Not long after it got dark, we said goodbye to Joy and hopped on a 9 hour night bus to the rural mountain village of Banaue, in the north of the country. I woke up voiceless, because of the air-condition that had been relentlessly blowing on my neck, to the stunning view of the hills lit up in the orange light of sunrise.

As we made it to our destination, we showed up at Banaue Homestay without a reservation, and got greeted with two good news: a room was available, and breakfast was about to be served. What a perfect start of the day! As we had our garlicky pork sausage (which I had to burp for the following 12 hours) and cheese and potatoes omelette on the homestay’s terrace, warmed up by the early morning sun, we admired the village of Banaue coming to life and its kids getting ready for school.

After a quick warm-up lap, where, amongst the first views on the rice terraces that make this place famous, we bumped into a few eccentric sights, including a fat and loud pig chilling in a car and two pretty ancient ladies wearing some indigenous headpieces, decorated with roosters’ feathers, we finally checked in, and immediately took the chance to shower, wear some clean underwear, and feel slightly more human again… not bad after three days of travels! We collapsed in bed for a very much needed two hours nap, and eventually got ready to start exploring around.

Under a warm afternoon sun we went for a long, off the beaten track, loop hike through paddy fields, small secluded humble villages (Tam-An and Poitan) and the jungle. In a matter of a couple of hours we had come across a few toothless, due to years of betel chewing, red mouthed, solitary rice farmers who happily told us which path to follow.  As soon as we reached the villages, we got greeted by big group of kids, waving at us while screaming “hello” and asking for our names. Probably not so used to have foreigners around, they really couldn’t hide their excitement, nor their will to pose for our cameras and neither did the grownups around, that shyly smiled at us while carrying on with their duties.  It generally felt extremely heart-warming and it right away put us in an even better mood!

We made it back to Banaue right after sunset and had our first encounter with other two traditional meals: rice garlic (that, not so surprisingly, would become our favourite side dish) and adobo (a meat stew simmered in garlic, bay leaf, black peppercorn, vinegar and soy sauce).


BATAD [Day 3]

That night at 4.30 AM we had to become familiar with another Filipino tradition: the rooster alarm. And trust me, a fireman alarm bell is nothing in comparison.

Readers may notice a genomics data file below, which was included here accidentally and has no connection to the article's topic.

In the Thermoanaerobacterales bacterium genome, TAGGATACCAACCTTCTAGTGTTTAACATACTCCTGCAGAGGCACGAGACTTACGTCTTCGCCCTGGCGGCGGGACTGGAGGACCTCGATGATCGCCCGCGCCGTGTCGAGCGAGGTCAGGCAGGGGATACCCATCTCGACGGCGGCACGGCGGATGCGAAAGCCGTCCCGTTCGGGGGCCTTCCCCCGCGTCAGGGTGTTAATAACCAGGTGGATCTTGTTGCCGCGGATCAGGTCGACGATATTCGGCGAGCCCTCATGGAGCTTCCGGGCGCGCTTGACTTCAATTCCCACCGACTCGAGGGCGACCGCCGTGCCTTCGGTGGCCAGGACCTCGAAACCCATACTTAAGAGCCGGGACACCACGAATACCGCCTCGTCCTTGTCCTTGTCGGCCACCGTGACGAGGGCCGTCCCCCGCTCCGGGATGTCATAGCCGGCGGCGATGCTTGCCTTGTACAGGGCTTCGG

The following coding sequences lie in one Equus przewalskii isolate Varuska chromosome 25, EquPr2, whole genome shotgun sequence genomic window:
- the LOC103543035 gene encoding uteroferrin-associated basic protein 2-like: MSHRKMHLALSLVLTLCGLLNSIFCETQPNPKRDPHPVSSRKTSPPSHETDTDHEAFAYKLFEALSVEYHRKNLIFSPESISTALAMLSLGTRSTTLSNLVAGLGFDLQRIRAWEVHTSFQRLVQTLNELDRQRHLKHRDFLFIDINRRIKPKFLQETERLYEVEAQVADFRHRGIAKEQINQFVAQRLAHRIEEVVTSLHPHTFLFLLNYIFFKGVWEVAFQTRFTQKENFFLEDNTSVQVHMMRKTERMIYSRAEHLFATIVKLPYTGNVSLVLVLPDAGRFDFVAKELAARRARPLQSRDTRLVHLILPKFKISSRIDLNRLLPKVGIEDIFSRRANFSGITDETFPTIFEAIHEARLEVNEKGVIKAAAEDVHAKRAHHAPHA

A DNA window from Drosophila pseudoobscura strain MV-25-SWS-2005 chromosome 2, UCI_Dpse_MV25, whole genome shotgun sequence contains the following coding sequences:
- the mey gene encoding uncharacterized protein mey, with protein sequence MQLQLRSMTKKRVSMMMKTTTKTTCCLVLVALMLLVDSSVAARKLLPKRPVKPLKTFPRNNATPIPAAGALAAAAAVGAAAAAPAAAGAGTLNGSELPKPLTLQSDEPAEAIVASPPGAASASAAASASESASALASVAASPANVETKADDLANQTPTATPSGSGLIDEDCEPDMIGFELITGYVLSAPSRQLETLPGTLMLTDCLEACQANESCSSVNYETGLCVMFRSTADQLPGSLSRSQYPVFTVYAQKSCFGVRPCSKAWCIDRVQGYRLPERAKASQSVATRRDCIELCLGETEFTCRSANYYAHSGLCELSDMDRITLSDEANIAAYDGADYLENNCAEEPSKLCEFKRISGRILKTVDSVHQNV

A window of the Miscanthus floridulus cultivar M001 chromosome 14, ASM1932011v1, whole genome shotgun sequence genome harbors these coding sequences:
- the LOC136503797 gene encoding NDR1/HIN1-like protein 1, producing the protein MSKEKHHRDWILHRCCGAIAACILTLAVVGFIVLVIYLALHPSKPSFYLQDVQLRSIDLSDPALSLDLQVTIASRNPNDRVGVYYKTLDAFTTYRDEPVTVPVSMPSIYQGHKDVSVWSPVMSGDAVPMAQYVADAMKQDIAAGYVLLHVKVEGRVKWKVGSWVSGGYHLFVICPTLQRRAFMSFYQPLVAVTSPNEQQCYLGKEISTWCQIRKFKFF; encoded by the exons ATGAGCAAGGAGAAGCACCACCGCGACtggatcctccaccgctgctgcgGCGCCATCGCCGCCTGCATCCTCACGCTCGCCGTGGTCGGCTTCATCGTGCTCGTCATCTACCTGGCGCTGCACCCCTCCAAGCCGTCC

We wanted to wake up pretty early anyway…

After another yummy breakfast and a wonderful one hour long scenic ride on a tricycle in perfect forget-about-safety-Asian-style, we made it to the first highlight of our trip: the rice terraces of Batad, a UNESCO world heritage site, and, possibly, one of the most beautiful places I’ve ever seen.

We spent the whole day there, hiking up and down the rice terraces which severely challenged our legs and lungs, and made us sweat in a way that is hardly imaginable. My effort asthma was definitely put to the test, especially when we hiked the steep descent (and consequent way up) to the 21 m tall Tappia Waterfall. The icy droplets on our skin though had to be the much needed reward!

Batad is much more scenic than Banaue, which reflects in a way larger amount of tourists. The only difference between us and them is that we decided not to pay for a guide, which led us to inevitably get lost… Possibly every thirty minutes! Not much of an issue though when the locals around are so down to help you out. Once again, we came across a few very humble villages, and, once again, we couldn’t help but notice how genuinely happy and smiley everybody seemed to be.

We finally took a break from the hike at the Hilltop view restaurant and had a (very) late lunch (early dinner maybe) with a view, while sipping an ever-so-longed-for ice cold San Miguel beer and what was meant to become my all time favourite Filipino dish: sirigang, a sour and savoury tamarind based soup (with meat or fish according to the region).

As the sky turned cloudy and grey, we made our way back to the tricycle and eventually to our homestay in Banaue, where we took a very much needed shower, and got ready for another night bus ride back to Manila.

Olympus OM-10, Zuiko 50mm f/1.4, Kodak Gold 200 / Lomochrome Purple 100-400 (35)

Nikon N55, Petzval 38 Bokeh Control, Fuji Superia 200 (35)

4-5-6/3/2019, Manila, Banaue, Batad (Philippines)

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October 2, 2019